Denishawn Dance Company (1920)

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Denishawn dance company founder Ruth St. Denis and husband Ted Shawn with a smattering of vestal virgins, Louise Brooks in the middle, 1920 via

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Silent Film Star Gilda Gray for Aloma of the South Seas (1926)

Aloma of the South Seas is a 1926 American silent comedy drama film. A young South Seas native boy is sent to the U.S. for his education. After his father dies, he returns to his island to try to stop a revolution. Gilda Gray starres as the exotic dancer Aloma. The films setting was in Puerto Rico and Bermuda. It was based on a 1925 play of the same title by John B. Hymer and LeRoy Clemens. ‘

Grossing $3 million in the U.S. alone, this was the most successful film of 1926 and the fourth most successful film of the 1920s. The film is now considered to be a lost film.

GILDA GRAY. "SHIMMY". BY ALFRED CHENEY JOHNSTON. 1920's

Gilda Gray in Aloma of the South Seas, 1926 via

Ziegfeld Star - Gilda Gray - by James Abbe

Gilda Gray in Aloma of the South Seas, 1926 via

Alexandra Danilova in Neoclassical Ballet Appolon Musagète (1928)

Apollo (originally Apollon musagète and variously known as Apollo musagetes, Apolo Musageta, and Apollo, Leader of the Muses) is a neoclassical ballet in two tableaux composed between 1927 and 1928 by Igor Stravinsky. It was choreographed in 1928 by twenty-four-year-old George Balanchine, with the composer contributing the libretto. The scenery and costumes were designed by André Bauchant, with new costumes by Coco Chanel in 1929.

The scenario involved the birth of Apollo, his interactions with the three Muses, Calliope (poetry), Polyhymnia (mime) and Terpsichore (dance and song), and his ascent as a god to Mount Parnassus. The original cast included Serge Lifar as Apollo, Alice Nikitina as Terpsichore (alternating with Alexandra Danilova), Lubov Tchernicheva as Calliope, Felia Doubrovska as Polyhymnia and Sophie Orlova as Leto, mother of Apollo.

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Alexandra Danilova in Appolon Musagète, 1928 via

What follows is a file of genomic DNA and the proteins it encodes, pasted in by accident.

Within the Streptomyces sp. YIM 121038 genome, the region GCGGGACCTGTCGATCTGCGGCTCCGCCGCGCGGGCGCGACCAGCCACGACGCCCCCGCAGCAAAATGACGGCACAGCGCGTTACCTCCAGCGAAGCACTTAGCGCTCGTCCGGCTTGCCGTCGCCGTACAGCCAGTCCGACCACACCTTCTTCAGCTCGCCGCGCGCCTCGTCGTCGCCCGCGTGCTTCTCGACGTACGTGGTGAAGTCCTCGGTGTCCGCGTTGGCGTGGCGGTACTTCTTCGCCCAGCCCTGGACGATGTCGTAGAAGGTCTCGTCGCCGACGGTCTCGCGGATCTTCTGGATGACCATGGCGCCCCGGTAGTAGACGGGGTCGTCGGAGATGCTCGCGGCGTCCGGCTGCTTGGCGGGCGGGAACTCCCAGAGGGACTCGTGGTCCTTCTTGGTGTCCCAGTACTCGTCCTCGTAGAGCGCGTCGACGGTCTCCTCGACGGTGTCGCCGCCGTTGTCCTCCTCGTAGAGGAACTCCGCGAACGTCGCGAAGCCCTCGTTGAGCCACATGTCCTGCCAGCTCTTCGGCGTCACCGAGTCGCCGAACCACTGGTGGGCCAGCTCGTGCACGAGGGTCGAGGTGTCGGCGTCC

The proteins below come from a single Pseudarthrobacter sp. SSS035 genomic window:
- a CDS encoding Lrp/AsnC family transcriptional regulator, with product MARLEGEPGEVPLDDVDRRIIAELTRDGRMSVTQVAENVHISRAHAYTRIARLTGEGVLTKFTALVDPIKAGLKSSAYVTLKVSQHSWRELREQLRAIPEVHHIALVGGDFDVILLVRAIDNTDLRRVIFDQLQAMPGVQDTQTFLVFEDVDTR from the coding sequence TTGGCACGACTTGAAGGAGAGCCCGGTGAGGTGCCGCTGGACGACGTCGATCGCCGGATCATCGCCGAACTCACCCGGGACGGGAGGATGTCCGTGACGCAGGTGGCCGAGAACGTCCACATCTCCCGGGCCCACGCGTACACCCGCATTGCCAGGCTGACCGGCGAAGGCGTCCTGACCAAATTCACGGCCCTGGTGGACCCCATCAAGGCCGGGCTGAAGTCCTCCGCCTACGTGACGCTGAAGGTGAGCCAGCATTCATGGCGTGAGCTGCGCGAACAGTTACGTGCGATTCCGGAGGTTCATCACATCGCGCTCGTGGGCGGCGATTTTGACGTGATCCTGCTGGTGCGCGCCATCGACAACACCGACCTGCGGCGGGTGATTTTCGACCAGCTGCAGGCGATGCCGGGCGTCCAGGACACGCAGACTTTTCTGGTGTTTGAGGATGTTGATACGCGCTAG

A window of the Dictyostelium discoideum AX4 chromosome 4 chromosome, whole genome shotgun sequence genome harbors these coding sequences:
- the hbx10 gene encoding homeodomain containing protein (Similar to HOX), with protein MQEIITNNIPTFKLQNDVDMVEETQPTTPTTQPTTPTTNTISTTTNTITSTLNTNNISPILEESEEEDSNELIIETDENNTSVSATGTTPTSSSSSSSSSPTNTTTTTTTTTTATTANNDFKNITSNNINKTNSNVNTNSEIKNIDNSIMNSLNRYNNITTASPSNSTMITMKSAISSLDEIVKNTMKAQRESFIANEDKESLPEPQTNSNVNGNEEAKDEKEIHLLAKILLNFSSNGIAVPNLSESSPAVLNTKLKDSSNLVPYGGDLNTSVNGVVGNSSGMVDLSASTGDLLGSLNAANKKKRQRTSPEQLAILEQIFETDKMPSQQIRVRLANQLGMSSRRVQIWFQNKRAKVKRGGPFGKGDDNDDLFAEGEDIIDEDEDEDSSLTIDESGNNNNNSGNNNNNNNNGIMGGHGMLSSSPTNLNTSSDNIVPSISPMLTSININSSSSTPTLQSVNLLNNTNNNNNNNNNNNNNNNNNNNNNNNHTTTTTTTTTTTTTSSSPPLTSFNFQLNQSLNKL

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Alexandra Danilova and Serge Lifar in Appolon Musagète, 1928 via

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Alexandra Danilova and Serge Lifar in Appolon Musagète, 1928 via

Irene Rich in My Official Wife (1926)

My Official Wife is a glittering drama of Imperial Russia in the days before the Revolution and the reckless life of the aristocracy in the days of the Czar, featuring gorgeous gowns, beautiful women and spectacular settings. American actress Irene Rich (1891 – 1988) starres as Hélène, Countess Orloff

The film is based on a 1891 novel by Richard Henry Savage, that was highly popular in its day.

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Irene Rich in My Official Wife, 1926 via

Marianne Faithfull on stage as Ophelia (1969)

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Marianne Faithfull on stage for the play Hamlet at the Royal House in London, 1969 via

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Marianne Faithfull on stage for the play Hamlet at the Royal House in London, 1969 via

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Marianne Faithfull and Nicol Williamson in Hamlet directed by Tony Richardson, 1969 via

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Marianne Faithfull and Nicol Williamson in Hamlet directed by Tony Richardson, 1969 via

Romy Schneider and Jean Claude Pascal by Claude Schwartz (1955)

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Portrait of Romy Schneider by Claude Schwartz, 1955 via

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Portrait of Romy Schneider and Jean Claude Pascal by Claude Schwartz, 1955 via

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Portrait of Romy Schneider and Jean Claude Pascal by Claude Schwartz, 1955 via

Wonderful Vintage Photos of Princess Elizabeth & Princess Margaret in Royal Pantomime (1941)

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Princess Margaret plays Cinderella to Princess Elizabeth’s Prince Charming in a royal pantomime rehearsal at Windsor Castle, Berkshire, 21 December 1941

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Princess Margaret plays Cinderella to Princess Elizabeth’s Prince Charming in a royal pantomime at Windsor Castle, Berkshire, 21 December 1941 via

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 Princess Margaret plays Cinderella to Princess Elizabeth’s Prince Charming in a royal pantomime at Windsor Castle, Berkshire, 21 December 1941 via